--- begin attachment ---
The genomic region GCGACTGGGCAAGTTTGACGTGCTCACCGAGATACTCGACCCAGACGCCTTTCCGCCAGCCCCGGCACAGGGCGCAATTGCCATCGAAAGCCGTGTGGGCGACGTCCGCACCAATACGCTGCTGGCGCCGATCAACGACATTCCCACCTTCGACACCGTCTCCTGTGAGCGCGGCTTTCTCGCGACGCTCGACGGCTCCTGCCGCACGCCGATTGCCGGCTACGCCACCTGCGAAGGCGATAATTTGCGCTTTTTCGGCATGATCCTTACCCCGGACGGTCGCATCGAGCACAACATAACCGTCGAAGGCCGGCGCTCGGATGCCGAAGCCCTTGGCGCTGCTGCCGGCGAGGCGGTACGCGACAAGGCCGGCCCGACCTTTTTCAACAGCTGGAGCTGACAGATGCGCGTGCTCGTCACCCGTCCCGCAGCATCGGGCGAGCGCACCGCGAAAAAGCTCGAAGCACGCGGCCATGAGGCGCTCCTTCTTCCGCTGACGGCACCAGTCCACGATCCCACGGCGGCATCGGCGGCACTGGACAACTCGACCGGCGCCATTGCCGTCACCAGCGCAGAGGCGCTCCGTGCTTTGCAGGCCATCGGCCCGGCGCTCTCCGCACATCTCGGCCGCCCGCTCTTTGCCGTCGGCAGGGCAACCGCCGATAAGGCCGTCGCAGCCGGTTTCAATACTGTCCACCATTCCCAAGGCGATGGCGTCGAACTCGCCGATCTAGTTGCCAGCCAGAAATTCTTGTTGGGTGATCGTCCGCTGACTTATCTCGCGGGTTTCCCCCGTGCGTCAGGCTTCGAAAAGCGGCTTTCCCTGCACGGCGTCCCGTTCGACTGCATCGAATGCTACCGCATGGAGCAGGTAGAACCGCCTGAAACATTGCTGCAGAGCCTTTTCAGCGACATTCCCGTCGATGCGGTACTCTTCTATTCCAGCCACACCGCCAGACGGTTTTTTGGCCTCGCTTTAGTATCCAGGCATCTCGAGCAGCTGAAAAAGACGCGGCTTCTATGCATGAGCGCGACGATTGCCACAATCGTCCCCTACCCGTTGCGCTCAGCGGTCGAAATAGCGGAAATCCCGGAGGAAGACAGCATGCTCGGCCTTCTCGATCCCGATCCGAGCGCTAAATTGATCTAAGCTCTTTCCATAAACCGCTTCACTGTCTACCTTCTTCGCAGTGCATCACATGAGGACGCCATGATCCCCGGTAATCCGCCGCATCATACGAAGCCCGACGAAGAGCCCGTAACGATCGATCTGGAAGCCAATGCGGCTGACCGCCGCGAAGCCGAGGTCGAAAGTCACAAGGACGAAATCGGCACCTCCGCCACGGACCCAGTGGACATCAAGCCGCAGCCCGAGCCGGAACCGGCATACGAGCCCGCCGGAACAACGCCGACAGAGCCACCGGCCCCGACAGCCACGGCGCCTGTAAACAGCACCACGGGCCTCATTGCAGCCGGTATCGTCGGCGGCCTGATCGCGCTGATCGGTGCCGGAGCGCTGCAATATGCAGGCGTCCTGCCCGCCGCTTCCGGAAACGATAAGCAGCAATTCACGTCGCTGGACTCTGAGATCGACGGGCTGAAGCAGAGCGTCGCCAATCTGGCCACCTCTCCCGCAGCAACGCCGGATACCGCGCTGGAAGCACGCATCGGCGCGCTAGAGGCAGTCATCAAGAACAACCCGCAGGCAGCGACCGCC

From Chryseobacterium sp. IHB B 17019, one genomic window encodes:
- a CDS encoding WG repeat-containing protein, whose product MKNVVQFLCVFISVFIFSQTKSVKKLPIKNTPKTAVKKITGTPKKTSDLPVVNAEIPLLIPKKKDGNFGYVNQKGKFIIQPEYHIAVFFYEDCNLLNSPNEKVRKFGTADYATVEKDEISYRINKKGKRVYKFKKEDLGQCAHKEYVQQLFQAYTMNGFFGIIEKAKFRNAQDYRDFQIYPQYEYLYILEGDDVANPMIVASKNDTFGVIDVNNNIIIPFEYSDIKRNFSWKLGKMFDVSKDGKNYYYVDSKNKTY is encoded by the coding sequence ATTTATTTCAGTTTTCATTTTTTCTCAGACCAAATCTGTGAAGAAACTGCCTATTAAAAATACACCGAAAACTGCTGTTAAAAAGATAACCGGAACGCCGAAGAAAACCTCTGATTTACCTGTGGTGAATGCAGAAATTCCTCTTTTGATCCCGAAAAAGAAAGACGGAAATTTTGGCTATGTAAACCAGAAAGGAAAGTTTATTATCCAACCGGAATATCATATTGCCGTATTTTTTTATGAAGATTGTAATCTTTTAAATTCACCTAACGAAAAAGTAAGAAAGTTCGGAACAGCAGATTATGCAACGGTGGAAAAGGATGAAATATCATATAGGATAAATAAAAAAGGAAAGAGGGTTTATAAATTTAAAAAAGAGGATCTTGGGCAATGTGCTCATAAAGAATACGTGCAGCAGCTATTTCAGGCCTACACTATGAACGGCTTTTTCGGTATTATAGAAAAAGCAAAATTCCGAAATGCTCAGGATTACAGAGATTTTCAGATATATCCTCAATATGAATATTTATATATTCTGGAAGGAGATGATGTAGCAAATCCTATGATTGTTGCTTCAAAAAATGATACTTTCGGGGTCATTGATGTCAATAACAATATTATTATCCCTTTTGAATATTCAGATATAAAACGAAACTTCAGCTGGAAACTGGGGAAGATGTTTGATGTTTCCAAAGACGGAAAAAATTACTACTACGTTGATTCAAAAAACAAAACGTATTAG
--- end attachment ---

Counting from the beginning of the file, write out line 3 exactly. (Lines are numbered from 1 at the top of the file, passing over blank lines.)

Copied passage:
- a CDS encoding WG repeat-containing protein, whose product MKNVVQFLCVFISVFIFSQTKSVKKLPIKNTPKTAVKKITGTPKKTSDLPVVNAEIPLLIPKKKDGNFGYVNQKGKFIIQPEYHIAVFFYEDCNLLNSPNEKVRKFGTADYATVEKDEISYRINKKGKRVYKFKKEDLGQCAHKEYVQQLFQAYTMNGFFGIIEKAKFRNAQDYRDFQIYPQYEYLYILEGDDVANPMIVASKNDTFGVIDVNNNIIIPFEYSDIKRNFSWKLGKMFDVSKDGKNYYYVDSKNKTY is encoded by the coding sequence ATTTATTTCAGTTTTCATTTTTTCTCAGACCAAATCTGTGAAGAAACTGCCTATTAAAAATACACCGAAAACTGCTGTTAAAAAGATAACCGGAACGCCGAAGAAAACCTCTGATTTACCTGTGGTGAATGCAGAAATTCCTCTTTTGATCCCGAAAAAGAAAGACGGAAATTTTGGCTATGTAAACCAGAAAGGAAAGTTTATTATCCAACCGGAATATCATATTGCCGTATTTTTTTATGAAGATTGTAATCTTTTAAATTCACCTAACGAAAAAGTAAGAAAGTTCGGAACAGCAGATTATGCAACGGTGGAAAAGGATGAAATATCATATAGGATAAATAAAAAAGGAAAGAGGGTTTATAAATTTAAAAAAGAGGATCTTGGGCAATGTGCTCATAAAGAATACGTGCAGCAGCTATTTCAGGCCTACACTATGAACGGCTTTTTCGGTATTATAGAAAAAGCAAAATTCCGAAATGCTCAGGATTACAGAGATTTTCAGATATATCCTCAATATGAATATTTATATATTCTGGAAGGAGATGATGTAGCAAATCCTATGATTGTTGCTTCAAAAAATGATACTTTCGGGGTCATTGATGTCAATAACAATATTATTATCCCTTTTGAATATTCAGATATAAAACGAAACTTCAGCTGGAAACTGGGGAAGATGTTTGATGTTTCCAAAGACGGAAAAAATTACTACTACGTTGATTCAAAAAACAAAACGTATTAG